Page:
We started using this framework many years ago, when writing in math/open-ended questions was new on the standardized test scene (new in my state any way:-). Every couple of days, we did sample problems that incorporated various strategies to solve problems – make a simpler problem, make a table, make an organized list, write an equation, etc. And as we practiced, the students became excellent at communicating what they understood about the information provided in the problem, as well as what they needed to figure out and

For the “what I know…because” part, students identify the information from the problem that’s important for solving. We'd typically underline or highlight important information and cross out extra information. Instead of just highlighting/underlining, students also wrote the information, putting it into their own words as much as possible. Writing the information helps solidify it in their minds, and if they reword it or add detail to clarify the meaning, they understand it a bit better.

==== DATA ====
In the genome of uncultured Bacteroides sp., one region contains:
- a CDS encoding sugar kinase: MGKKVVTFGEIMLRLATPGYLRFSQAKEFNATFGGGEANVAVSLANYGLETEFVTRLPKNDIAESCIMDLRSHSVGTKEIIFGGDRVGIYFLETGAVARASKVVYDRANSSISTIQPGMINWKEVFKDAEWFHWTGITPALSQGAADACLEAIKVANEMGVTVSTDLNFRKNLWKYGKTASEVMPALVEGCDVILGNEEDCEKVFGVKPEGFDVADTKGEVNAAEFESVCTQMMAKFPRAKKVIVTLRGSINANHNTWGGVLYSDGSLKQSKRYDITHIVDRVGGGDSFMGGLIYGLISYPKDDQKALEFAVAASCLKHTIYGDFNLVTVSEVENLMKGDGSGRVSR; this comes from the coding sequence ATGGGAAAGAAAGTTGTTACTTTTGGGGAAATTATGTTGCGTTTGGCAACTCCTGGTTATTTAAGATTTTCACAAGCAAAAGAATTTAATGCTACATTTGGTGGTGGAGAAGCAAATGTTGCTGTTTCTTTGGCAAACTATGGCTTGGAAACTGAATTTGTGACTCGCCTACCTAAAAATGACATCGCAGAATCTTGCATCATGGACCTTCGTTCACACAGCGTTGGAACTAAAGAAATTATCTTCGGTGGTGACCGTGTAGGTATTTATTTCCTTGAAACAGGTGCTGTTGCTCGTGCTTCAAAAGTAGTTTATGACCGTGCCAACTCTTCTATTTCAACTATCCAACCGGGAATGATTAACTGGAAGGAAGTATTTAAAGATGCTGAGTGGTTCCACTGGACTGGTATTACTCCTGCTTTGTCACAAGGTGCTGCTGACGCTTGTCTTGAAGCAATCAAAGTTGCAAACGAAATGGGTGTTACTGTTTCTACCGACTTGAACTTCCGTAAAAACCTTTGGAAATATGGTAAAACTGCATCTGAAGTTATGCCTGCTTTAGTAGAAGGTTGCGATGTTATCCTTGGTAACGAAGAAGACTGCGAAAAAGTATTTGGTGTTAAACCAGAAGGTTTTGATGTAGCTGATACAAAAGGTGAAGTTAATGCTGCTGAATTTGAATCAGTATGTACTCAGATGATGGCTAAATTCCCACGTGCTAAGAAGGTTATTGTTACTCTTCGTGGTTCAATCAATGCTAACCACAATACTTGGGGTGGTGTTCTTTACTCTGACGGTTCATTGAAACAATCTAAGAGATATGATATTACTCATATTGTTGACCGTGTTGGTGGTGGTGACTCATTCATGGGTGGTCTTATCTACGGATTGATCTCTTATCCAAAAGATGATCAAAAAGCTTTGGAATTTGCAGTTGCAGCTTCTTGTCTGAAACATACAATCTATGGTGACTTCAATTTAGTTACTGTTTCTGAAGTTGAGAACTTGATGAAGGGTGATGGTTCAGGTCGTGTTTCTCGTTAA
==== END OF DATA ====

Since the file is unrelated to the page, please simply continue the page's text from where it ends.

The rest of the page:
For "what I need to know," students highlight/underline what the question is asking and then wrote it in their own words.

For example, with a problem like this one:

Students might write:

**What I know:**

**What I need to know:**

*I need to figure out how many times will Steve run and use weights on the same day, during the next 14 days - I know that 2 weeks is the same as 14 days. *

After students completed these written parts, we’d discuss what they identified as what they knew and what they needed to know, before getting started with the solving. Then students would solve on their own and write a paragraph to explain exactly what they did to solve the problem.

**Solution Explanation Example:**

*To solve this problem, I decided to make a table to find how many days Steve will do both activities. Since I want to know how many times this happened in 2 weeks, I made the table 2 rows of 7, and I labeled the days of the week at the top of the table, starting with Monday. In the first square of the table, I wrote an R and a W, since Steve did both on Monday. Then I wrote an R in every other square, and I wrote a W in every 3rd square. When I was finished, I counted how many squares had both R and W in them. There were 3 days total (including the Monday he started), so the answer is: Steve will do both activities on the same day 3 different times in 2 weeks.*